Tuesday 3 March 2020 (Week 2), 2-3.30pm
The Department of Ancient History in conjunction with the Macquarie University Ancient History Association (MAHA) offers a research seminar series, intended to bring together those within Macquarie and outside who have an interest in the languages, histories, and cultures of the ancient world. View the schedule for the research seminar.
All are welcome! Please arrive on time and join us after the seminar for coffee, tea and biscuits!
Convenor: Dr Alexandra Woods
David Chapman | PhD candidate, Macquarie University
Supposed Spies and Fragmentary Texts: New insights on the “eyes-and-ears of the king” in 18th Dynasty Egypt
During the 18th dynasty many high officials are attested with various designations which identify them as “the eyes” and “ears” of the King. Similar titles are attested across later Near Eastern cultures. In line with these later analogous expressions, Norman de Garis Davies originally interpreted the Egyptian examples as titles associated with informants or spies who reported to the king, however, over time scholars have developed a variety of interpretations of these epithets. Despite the interest in these designations, no systematic study had previously been conducted on them, and scholars had been unable to come to a consensus as to their meaning.
This paper presents the insights from the first systematic study of these designations, their variations and the officials who held them in the 18th Dynasty. It challenges some previous assumptions about the readings of fragmentary texts and provides new insights which may allow one to understand these enigmatic epithets and the officials who employed them.
Associate Professor Boyo Ockinga | Macquarie University
The Decoration Program of TT233: a reflection of its owner’s interests?
Aspects of a New Kingdom Egyptian tomb’s decoration program often reflect its owner’s occupation. Obvious examples come to mind such as the tomb of Pahery at Elkab where we can see the collection of gold and its transport to the residence, an activity in which he was engaged as mayor of Elkab, a collection point for gold mined in the eastern desert; or the tomb of the vizier Rekhmire (TT100) which includes the texts relevant to the vizier (“Installation” and “Instructions”) as well as the depiction of a court session, the collection of taxes in Egypt and the reception of foreigners with their produce, all activities in which Rekhmire was involved. This also holds true for the Ramesside period, a time when, it is often thought, scenes of everyday life give way to religious themes. In the tomb of Neferrenpet/Kenro (TT178), for example, we find scenes of the temple workshops Neferrenpet managed and in the tomb of Tjay (TT23), scribe of the royal despatches, we have a scene showing what has been called pharaoh’s Foreign Office. This paper will consider the decoration program of a tomb that on first appearances seems to fit the view commonly held of Ramesside tombs; the decoration of the tomb of Saroy (TT233) is dominated by religious themes, yet a closer look reveals that it probably also reflects the interests and occupation of its owner.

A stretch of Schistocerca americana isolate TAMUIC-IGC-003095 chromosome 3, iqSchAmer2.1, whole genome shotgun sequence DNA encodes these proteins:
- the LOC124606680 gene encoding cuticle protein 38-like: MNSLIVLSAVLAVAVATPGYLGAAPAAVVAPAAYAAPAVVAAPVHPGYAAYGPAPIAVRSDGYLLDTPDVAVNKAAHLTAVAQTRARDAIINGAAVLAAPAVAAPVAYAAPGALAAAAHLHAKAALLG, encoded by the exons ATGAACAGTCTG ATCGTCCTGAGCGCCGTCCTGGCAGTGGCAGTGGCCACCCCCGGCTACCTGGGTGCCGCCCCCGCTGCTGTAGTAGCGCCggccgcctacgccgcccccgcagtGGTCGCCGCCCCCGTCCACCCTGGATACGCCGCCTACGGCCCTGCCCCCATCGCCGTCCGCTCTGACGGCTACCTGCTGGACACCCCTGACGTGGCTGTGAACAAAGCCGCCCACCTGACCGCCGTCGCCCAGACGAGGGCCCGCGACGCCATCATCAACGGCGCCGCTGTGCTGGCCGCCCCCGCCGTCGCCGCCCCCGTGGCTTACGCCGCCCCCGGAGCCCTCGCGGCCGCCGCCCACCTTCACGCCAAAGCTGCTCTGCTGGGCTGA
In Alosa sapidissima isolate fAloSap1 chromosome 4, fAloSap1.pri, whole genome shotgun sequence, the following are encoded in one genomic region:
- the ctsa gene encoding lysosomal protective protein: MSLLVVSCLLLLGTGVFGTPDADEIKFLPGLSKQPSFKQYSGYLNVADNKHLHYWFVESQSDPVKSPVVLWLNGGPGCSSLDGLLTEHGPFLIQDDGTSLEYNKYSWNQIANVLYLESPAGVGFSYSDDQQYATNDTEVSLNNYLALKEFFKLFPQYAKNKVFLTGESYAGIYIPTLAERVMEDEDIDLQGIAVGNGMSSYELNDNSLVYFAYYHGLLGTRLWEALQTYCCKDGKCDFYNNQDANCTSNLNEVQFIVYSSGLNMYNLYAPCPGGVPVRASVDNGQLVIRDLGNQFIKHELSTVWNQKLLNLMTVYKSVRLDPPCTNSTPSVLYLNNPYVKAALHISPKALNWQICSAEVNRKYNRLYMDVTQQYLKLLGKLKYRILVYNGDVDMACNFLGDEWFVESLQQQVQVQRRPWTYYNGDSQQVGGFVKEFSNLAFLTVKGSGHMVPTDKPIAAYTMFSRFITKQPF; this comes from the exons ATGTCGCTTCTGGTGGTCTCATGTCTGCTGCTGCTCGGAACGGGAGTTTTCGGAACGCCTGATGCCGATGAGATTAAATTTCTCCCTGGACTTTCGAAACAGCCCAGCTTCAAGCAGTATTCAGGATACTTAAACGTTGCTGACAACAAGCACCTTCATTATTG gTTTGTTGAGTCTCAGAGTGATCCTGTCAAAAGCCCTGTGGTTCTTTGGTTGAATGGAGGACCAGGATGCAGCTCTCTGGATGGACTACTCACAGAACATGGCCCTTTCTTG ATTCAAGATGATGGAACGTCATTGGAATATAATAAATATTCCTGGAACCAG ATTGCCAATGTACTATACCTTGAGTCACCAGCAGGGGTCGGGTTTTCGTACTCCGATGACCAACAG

- When: Tuesday 3 March (Week 2), 2-3.30pm
- Where: Seminar Room (1.602), Level 1, Australian Hearing Hub, Macquarie University
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